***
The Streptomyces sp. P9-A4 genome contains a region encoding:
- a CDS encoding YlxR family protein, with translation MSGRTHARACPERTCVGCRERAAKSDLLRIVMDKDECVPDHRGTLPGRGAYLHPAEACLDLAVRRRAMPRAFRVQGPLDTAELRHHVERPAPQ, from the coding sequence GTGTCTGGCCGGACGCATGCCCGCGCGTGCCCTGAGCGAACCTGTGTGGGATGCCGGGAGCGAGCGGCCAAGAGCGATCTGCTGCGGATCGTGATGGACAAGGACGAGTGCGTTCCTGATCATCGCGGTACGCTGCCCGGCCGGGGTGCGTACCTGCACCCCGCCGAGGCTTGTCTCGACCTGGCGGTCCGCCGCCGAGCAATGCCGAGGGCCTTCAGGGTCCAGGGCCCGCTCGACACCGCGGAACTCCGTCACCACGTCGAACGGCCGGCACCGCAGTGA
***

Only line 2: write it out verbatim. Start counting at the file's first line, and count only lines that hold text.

- a CDS encoding YlxR family protein, with translation MSGRTHARACPERTCVGCRERAAKSDLLRIVMDKDECVPDHRGTLPGRGAYLHPAEACLDLAVRRRAMPRAFRVQGPLDTAELRHHVERPAPQ, from the coding sequence GTGTCTGGCCGGACGCATGCCCGCGCGTGCCCTGAGCGAACCTGTGTGGGATGCCGGGAGCGAGCGGCCAAGAGCGATCTGCTGCGGATCGTGATGGACAAGGACGAGTGCGTTCCTGATCATCGCGGTACGCTGCCCGGCCGGGGTGCGTACCTGCACCCCGCCGAGGCTTGTCTCGACCTGGCGGTCCGCCGCCGAGCAATGCCGAGGGCCTTCAGGGTCCAGGGCCCGCTCGACACCGCGGAACTCCGTCACCACGTCGAACGGCCGGCACCGCAGTGA